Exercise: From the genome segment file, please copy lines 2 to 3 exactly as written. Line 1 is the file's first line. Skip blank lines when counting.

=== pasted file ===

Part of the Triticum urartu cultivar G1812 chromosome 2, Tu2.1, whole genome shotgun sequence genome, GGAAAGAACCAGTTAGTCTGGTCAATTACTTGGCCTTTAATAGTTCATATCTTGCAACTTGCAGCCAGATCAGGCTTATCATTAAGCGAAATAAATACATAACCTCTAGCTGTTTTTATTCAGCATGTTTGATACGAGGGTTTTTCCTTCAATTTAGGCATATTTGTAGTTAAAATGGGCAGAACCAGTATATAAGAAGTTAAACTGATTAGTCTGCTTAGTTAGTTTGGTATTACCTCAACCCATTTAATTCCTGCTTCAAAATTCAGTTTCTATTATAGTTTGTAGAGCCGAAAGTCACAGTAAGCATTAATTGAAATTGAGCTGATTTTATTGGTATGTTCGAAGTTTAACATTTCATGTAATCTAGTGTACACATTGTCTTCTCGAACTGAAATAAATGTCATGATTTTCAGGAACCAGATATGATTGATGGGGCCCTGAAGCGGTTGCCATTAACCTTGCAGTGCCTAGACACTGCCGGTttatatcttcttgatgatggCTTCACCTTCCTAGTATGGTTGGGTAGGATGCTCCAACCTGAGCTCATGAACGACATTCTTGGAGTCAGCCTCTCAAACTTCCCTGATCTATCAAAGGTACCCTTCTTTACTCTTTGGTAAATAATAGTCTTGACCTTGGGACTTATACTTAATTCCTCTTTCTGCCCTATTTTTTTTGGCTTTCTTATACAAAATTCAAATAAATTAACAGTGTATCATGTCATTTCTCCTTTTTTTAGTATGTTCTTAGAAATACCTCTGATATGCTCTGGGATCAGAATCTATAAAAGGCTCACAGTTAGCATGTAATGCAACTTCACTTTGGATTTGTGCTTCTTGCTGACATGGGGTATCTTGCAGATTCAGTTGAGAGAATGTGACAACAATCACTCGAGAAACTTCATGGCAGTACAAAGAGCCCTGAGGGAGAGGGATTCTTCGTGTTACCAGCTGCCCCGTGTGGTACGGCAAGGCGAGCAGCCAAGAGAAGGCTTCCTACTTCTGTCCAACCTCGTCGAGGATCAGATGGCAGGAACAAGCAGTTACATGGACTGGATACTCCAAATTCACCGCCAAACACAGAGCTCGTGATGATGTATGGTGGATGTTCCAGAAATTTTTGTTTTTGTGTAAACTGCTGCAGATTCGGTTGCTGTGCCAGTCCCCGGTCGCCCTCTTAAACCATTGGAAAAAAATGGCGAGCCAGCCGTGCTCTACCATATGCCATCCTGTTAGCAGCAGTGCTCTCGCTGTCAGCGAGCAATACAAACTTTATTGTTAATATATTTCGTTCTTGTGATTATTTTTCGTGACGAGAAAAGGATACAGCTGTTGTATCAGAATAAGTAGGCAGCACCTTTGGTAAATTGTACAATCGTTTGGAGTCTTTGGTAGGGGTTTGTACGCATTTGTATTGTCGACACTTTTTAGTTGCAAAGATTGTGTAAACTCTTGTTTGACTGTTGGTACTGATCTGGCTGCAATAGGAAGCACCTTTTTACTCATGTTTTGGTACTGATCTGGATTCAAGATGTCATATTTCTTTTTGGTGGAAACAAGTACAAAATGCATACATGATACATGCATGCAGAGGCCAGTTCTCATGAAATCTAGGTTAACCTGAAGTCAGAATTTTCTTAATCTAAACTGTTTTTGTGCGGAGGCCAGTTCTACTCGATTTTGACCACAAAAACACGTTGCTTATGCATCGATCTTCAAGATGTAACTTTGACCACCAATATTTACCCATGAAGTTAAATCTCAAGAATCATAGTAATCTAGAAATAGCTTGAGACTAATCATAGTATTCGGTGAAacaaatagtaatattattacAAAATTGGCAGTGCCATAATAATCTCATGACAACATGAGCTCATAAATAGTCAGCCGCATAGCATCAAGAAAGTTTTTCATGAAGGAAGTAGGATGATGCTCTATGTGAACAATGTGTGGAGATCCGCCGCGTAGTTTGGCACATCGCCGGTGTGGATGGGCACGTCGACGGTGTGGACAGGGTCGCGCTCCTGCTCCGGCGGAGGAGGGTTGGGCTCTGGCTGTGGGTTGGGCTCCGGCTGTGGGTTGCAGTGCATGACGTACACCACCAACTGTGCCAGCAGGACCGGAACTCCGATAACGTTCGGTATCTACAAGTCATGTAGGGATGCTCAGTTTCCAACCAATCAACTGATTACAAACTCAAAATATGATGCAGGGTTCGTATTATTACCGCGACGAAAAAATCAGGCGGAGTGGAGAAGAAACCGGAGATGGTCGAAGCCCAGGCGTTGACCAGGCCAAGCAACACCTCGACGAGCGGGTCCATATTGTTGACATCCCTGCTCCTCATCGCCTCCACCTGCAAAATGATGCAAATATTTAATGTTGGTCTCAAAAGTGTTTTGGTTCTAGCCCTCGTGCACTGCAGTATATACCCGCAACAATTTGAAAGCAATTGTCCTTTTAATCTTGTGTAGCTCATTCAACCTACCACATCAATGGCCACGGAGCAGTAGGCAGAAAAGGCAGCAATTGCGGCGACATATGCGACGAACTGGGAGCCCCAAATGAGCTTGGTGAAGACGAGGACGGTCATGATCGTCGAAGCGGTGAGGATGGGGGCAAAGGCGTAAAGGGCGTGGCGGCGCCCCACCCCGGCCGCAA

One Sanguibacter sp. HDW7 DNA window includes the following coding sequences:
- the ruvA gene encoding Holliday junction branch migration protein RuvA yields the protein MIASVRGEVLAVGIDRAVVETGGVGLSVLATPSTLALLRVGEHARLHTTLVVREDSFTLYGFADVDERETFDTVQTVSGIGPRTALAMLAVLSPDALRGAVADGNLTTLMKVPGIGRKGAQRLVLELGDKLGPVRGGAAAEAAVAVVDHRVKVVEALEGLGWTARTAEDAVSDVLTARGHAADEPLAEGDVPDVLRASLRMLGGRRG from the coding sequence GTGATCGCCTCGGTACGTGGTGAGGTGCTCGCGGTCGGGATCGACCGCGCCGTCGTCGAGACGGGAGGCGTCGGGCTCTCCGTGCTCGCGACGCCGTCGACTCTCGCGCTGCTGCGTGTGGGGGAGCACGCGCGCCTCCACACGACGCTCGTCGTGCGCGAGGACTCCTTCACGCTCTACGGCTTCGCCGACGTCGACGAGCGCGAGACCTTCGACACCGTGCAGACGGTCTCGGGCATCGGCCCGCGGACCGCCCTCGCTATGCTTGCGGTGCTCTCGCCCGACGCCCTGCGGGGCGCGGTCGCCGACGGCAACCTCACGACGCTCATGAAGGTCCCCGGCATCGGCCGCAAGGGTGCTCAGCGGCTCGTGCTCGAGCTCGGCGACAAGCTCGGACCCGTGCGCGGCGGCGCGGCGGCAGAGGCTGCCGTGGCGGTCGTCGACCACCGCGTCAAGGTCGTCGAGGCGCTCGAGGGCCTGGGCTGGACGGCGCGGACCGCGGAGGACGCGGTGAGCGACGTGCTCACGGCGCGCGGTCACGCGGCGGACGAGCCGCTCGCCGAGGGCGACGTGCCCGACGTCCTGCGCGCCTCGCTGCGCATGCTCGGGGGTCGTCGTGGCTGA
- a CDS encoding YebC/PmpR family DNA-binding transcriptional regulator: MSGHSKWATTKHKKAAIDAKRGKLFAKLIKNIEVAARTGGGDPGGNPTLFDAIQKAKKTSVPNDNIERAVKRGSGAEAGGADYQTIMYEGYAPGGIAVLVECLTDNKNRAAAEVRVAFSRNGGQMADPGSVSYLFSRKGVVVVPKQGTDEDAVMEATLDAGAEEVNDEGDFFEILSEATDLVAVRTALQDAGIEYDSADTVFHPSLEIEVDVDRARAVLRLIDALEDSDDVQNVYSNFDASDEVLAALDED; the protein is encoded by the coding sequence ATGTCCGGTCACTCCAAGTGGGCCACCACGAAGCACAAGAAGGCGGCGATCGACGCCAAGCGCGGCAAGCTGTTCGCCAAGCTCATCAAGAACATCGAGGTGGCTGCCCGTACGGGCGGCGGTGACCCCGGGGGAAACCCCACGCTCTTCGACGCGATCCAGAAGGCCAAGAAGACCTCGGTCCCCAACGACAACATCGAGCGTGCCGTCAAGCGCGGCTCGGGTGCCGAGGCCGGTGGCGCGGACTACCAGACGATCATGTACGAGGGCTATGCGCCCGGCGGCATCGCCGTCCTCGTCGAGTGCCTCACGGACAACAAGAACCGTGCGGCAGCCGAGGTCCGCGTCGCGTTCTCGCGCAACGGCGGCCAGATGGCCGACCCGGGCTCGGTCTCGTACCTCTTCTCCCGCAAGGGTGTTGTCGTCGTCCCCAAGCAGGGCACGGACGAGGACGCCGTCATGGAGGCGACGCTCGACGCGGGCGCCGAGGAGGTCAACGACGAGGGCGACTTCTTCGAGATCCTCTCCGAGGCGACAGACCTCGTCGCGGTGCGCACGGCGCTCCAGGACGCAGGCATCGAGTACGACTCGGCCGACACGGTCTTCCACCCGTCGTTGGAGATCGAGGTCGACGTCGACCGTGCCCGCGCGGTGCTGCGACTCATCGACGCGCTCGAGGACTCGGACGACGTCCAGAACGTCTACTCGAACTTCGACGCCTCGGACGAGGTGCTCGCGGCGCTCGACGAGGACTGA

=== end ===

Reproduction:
One Sanguibacter sp. HDW7 DNA window includes the following coding sequences:
- the ruvA gene encoding Holliday junction branch migration protein RuvA yields the protein MIASVRGEVLAVGIDRAVVETGGVGLSVLATPSTLALLRVGEHARLHTTLVVREDSFTLYGFADVDERETFDTVQTVSGIGPRTALAMLAVLSPDALRGAVADGNLTTLMKVPGIGRKGAQRLVLELGDKLGPVRGGAAAEAAVAVVDHRVKVVEALEGLGWTARTAEDAVSDVLTARGHAADEPLAEGDVPDVLRASLRMLGGRRG from the coding sequence GTGATCGCCTCGGTACGTGGTGAGGTGCTCGCGGTCGGGATCGACCGCGCCGTCGTCGAGACGGGAGGCGTCGGGCTCTCCGTGCTCGCGACGCCGTCGACTCTCGCGCTGCTGCGTGTGGGGGAGCACGCGCGCCTCCACACGACGCTCGTCGTGCGCGAGGACTCCTTCACGCTCTACGGCTTCGCCGACGTCGACGAGCGCGAGACCTTCGACACCGTGCAGACGGTCTCGGGCATCGGCCCGCGGACCGCCCTCGCTATGCTTGCGGTGCTCTCGCCCGACGCCCTGCGGGGCGCGGTCGCCGACGGCAACCTCACGACGCTCATGAAGGTCCCCGGCATCGGCCGCAAGGGTGCTCAGCGGCTCGTGCTCGAGCTCGGCGACAAGCTCGGACCCGTGCGCGGCGGCGCGGCGGCAGAGGCTGCCGTGGCGGTCGTCGACCACCGCGTCAAGGTCGTCGAGGCGCTCGAGGGCCTGGGCTGGACGGCGCGGACCGCGGAGGACGCGGTGAGCGACGTGCTCACGGCGCGCGGTCACGCGGCGGACGAGCCGCTCGCCGAGGGCGACGTGCCCGACGTCCTGCGCGCCTCGCTGCGCATGCTCGGGGGTCGTCGTGGCTGA